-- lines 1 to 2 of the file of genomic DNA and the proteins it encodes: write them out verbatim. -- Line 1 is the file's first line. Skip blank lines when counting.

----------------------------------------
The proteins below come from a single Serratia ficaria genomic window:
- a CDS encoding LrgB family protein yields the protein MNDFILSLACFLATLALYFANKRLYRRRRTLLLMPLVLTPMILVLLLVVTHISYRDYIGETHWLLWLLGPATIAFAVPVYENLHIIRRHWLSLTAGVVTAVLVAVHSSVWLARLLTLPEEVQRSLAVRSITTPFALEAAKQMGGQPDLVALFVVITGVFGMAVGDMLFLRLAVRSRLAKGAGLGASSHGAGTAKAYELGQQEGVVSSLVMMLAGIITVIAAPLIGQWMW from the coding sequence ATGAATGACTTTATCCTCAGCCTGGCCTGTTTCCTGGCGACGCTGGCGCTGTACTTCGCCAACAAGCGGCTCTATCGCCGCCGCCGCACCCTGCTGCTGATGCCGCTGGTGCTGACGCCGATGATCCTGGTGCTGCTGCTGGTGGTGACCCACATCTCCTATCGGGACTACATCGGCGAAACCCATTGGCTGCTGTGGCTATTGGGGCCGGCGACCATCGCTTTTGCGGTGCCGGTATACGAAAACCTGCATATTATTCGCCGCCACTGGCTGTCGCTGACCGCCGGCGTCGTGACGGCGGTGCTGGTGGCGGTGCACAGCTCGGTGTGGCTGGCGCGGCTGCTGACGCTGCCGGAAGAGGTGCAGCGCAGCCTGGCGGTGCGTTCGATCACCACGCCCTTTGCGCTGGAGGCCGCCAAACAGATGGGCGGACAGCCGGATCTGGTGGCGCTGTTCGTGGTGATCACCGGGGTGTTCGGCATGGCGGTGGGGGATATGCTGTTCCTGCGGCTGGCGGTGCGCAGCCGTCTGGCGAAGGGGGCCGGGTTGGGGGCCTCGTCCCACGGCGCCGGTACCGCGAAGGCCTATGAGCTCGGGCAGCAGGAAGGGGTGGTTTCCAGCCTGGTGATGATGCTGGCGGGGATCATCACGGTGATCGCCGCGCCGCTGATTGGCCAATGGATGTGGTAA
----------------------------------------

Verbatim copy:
The proteins below come from a single Serratia ficaria genomic window:
- a CDS encoding LrgB family protein yields the protein MNDFILSLACFLATLALYFANKRLYRRRRTLLLMPLVLTPMILVLLLVVTHISYRDYIGETHWLLWLLGPATIAFAVPVYENLHIIRRHWLSLTAGVVTAVLVAVHSSVWLARLLTLPEEVQRSLAVRSITTPFALEAAKQMGGQPDLVALFVVITGVFGMAVGDMLFLRLAVRSRLAKGAGLGASSHGAGTAKAYELGQQEGVVSSLVMMLAGIITVIAAPLIGQWMW from the coding sequence ATGAATGACTTTATCCTCAGCCTGGCCTGTTTCCTGGCGACGCTGGCGCTGTACTTCGCCAACAAGCGGCTCTATCGCCGCCGCCGCACCCTGCTGCTGATGCCGCTGGTGCTGACGCCGATGATCCTGGTGCTGCTGCTGGTGGTGACCCACATCTCCTATCGGGACTACATCGGCGAAACCCATTGGCTGCTGTGGCTATTGGGGCCGGCGACCATCGCTTTTGCGGTGCCGGTATACGAAAACCTGCATATTATTCGCCGCCACTGGCTGTCGCTGACCGCCGGCGTCGTGACGGCGGTGCTGGTGGCGGTGCACAGCTCGGTGTGGCTGGCGCGGCTGCTGACGCTGCCGGAAGAGGTGCAGCGCAGCCTGGCGGTGCGTTCGATCACCACGCCCTTTGCGCTGGAGGCCGCCAAACAGATGGGCGGACAGCCGGATCTGGTGGCGCTGTTCGTGGTGATCACCGGGGTGTTCGGCATGGCGGTGGGGGATATGCTGTTCCTGCGGCTGGCGGTGCGCAGCCGTCTGGCGAAGGGGGCCGGGTTGGGGGCCTCGTCCCACGGCGCCGGTACCGCGAAGGCCTATGAGCTCGGGCAGCAGGAAGGGGTGGTTTCCAGCCTGGTGATGATGCTGGCGGGGATCATCACGGTGATCGCCGCGCCGCTGATTGGCCAATGGATGTGGTAA